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Buildings of the Fur Trade: An Introduction to Tasmanian Skin Sheds and Snaring Huts


Cubit, S, Buildings of the Fur Trade: An Introduction to Tasmanian Skin Sheds and Snaring Huts, Historic Environment, 14, (1) pp. 10-18. ISSN 0726-6715 (1998) [Non Refereed Article]


From the late 1880s to the 1950s, Australia was an active participant in the international fur trade, placing large volumes of marsupial and other skins on world markets. While nearly all states participated in the trade, Tasmania played a particularly important role. Due to the colder climate, Tasmania produced many of the better quality skins that were exported from Australian shores. With such skins receiving premium prices, many rural Tasmanians became transhumant hunters, travelling up into the higher, colder regions of the state each winter to hunt. One of the artefacts of this nationally distinctive practice was the development of a special type of building used to dry skins in wet, relatively cold conditions. These buildings, known as skin sheds, have never been formally described. Once ubiquitous features of the Tasmanian high country, they are now quite rare. It is the objective of this discussion to develop an understanding of the structure and function of these buildings by reference to those skin sheds built in and around the upper reaches of the Mersey Valley in northern Tasmania from early this century to the 1970s. It is hoped that this brief introduction to the subject will prompt further work on these interesting but rare buildings.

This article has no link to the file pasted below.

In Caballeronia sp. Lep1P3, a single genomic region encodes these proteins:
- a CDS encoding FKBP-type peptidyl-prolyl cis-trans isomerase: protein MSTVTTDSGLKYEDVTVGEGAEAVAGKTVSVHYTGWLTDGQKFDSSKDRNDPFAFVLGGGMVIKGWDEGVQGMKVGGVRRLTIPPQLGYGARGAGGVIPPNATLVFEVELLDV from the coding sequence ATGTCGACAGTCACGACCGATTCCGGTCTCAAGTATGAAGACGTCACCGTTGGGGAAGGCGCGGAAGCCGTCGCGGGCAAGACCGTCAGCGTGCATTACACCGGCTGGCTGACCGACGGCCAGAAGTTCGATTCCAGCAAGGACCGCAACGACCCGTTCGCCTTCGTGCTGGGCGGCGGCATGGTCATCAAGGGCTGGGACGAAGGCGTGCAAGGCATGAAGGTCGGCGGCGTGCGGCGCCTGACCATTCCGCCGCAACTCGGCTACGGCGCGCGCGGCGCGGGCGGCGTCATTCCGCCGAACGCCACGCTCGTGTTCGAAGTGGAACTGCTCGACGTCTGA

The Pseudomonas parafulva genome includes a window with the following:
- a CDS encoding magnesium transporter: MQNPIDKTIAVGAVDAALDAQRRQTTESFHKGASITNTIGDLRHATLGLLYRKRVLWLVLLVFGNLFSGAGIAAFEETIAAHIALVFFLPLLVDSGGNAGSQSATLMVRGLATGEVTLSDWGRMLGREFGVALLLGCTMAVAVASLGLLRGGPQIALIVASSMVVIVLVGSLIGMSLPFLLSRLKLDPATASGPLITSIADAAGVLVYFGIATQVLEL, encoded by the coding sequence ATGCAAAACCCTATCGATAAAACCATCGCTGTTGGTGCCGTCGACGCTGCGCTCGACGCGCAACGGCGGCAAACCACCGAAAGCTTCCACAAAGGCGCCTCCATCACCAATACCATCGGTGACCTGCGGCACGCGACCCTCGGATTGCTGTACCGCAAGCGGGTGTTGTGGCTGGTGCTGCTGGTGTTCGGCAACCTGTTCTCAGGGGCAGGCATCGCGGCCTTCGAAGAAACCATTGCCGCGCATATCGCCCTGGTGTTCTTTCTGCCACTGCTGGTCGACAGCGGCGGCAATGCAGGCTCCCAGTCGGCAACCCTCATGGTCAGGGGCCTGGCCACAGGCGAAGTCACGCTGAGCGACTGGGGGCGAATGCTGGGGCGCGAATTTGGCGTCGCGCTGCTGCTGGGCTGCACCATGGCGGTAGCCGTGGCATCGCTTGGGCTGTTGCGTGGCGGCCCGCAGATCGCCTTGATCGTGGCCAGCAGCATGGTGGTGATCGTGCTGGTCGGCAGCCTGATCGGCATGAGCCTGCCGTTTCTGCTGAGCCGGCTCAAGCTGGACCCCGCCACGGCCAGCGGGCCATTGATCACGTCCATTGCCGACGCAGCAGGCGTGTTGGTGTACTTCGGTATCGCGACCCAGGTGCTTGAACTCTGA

Item Details

Item Type:Non Refereed Article
Research Division:Human Society
Research Group:Human geography
Research Field:Social geography
Objective Division:Culture and Society
Objective Group:Other culture and society
Objective Field:Other culture and society not elsewhere classified
UTAS Author:Cubit, S (Mr Simon Cubit)
ID Code:13790
Year Published:1998
Deposited By:Geography and Environmental Studies
Deposited On:1998-08-01
Last Modified:2011-09-06

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